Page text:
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December 27, 2012   Email to Friend 

Mary Johnson
(334) 235-1406
December 27, 2012

Starting Jan. 1, 2013, law enforcement and tag offices in Alabama will verify insurance coverage through the Online Insurance Verification System (OIVS). Alabama state law requires drivers to retain proof of insurance in their vehicles.

The new year will bring a new insurance verification system to Alabama. Starting Jan. 1, 2013, law enforcement and tag offices will use the Online Insurance Verification System (OIVS) to confirm whether or not a driver has automobile insurance.

Alfa Insurance Director of Compliance Ginger Johnson has participated in the setup and testing of the system as a member of the Insurance Advisory Council.

“Alabama is the first state to have a true, online, real-time system for the enforcement of the automobile Mandatory Liability Insurance (MLI),” Johnson said. “Owners and drivers of vehicles in the state of Alabama do not need to wait until Jan. 1, 2013, to obtain automobile liability insurance as Alabama’s current MLI law requires non-commercial, registered vehicles to have liability insurance.”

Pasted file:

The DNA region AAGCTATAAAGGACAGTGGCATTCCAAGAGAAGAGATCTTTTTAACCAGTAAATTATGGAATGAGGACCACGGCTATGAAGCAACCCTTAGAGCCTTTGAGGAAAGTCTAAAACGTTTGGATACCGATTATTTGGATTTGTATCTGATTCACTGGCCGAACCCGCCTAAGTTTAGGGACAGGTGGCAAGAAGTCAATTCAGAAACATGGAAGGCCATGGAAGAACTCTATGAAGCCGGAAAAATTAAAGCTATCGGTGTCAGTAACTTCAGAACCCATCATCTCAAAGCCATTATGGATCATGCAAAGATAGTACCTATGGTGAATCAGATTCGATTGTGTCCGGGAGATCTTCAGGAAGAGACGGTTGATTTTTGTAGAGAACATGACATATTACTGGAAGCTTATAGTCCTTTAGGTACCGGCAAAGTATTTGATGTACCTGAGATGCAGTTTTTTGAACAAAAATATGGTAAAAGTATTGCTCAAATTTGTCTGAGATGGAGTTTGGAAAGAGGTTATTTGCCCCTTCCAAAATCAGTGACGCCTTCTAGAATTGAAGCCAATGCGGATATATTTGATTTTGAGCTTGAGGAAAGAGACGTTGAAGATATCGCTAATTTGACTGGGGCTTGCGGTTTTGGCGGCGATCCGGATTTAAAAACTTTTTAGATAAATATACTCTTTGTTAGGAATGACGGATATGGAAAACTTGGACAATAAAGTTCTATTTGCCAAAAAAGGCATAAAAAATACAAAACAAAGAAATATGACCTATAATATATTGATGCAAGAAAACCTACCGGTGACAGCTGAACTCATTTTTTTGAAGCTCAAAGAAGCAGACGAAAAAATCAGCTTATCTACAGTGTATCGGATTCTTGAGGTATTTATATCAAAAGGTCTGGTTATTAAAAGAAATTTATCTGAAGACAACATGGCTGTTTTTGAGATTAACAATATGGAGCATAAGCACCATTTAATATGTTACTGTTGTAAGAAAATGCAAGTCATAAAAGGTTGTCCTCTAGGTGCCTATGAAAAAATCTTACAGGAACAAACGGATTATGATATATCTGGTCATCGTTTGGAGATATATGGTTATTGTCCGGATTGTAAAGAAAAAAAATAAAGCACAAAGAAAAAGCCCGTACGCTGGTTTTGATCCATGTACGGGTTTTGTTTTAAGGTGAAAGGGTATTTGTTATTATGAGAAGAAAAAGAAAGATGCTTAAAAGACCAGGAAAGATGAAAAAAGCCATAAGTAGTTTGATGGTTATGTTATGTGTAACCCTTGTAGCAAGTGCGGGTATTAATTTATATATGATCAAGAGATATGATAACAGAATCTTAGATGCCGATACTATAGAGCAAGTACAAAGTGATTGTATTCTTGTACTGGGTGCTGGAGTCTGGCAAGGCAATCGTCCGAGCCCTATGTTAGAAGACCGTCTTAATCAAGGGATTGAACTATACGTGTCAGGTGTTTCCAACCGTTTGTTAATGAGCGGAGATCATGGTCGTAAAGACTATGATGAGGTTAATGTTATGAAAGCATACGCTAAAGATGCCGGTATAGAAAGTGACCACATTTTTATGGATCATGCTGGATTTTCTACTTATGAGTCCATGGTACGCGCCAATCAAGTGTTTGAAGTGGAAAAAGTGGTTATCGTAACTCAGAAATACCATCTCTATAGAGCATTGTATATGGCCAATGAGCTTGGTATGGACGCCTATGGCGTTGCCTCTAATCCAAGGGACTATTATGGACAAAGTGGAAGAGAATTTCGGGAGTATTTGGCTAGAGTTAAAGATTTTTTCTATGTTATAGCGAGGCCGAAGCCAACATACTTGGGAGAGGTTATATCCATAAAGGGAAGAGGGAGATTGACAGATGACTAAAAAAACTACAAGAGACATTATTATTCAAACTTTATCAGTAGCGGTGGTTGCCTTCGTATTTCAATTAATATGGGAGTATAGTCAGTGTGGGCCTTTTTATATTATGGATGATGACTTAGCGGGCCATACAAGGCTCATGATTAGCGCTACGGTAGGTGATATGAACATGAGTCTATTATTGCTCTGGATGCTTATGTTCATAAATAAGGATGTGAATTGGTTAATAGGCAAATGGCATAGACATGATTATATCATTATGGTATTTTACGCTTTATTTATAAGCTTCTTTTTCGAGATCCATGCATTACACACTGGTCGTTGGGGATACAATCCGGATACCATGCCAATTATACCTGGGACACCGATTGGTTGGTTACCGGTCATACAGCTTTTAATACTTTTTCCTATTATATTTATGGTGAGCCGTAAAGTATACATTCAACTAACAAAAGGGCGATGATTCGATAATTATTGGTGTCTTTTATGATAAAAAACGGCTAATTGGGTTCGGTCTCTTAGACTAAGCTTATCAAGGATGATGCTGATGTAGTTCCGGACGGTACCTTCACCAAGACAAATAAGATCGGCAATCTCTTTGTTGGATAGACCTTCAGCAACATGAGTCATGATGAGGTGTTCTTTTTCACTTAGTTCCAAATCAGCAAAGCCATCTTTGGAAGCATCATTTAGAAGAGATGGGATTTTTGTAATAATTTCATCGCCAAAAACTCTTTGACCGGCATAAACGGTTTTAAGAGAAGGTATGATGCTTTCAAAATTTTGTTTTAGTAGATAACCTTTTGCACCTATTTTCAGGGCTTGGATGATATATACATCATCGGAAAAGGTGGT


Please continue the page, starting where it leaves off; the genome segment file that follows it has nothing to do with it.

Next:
To protect the privacy of drivers, only agencies allowed by law can access OIVS. Alfa and other insurance carriers will only provide OIVS with information necessary to determine if a vehicle is insured. Tag offices will use the system to verify insurance for purchasing or renewing a tag, and law enforcement will use the system to verify insurance at the scene of an accident, when issuing a citation or for any other reason allowed by law.

As part of the online system, electronic proof of insurance will be accepted during traffic stops. Policyholders can access electronic versions of Alfa auto ID cards with the new Alfa2Go mobile app. 

Alfa Insurance will continue to mail out insurance cards. Johnson says the paper copy will come in handy if a mistake occurs with the system and will be necessary when traveling out of state.

OVIS is the result of a law passed by the Alabama Legislature in 2011, which also requires the owner to retain proof of insurance in the vehicle.

First-time offenders found lacking coverage will face a fine of up to $500, which increases to $1,000 for second and subsequent violations. Repeat offenders can also have their driver’s license and registration suspended for six months.

Those providing proof of auto insurance after a first offense will have to pay a $200 reinstatement fee, while a second or subsequent violation will require a $400 reinstatement fee and a mandatory four-month registration suspension. For more information visit BeSureToInsureAL.com.

Alabama has more than 4 million registered vehicles. About 22 to 25 percent of those are reportedly uninsured, making it the sixth worst state in the nation for uninsured motorists. According to the National Association of Insurance Commissioners, under-insured and uninsured motorists cost policyholders more than $114 million in losses in 2008-2009.

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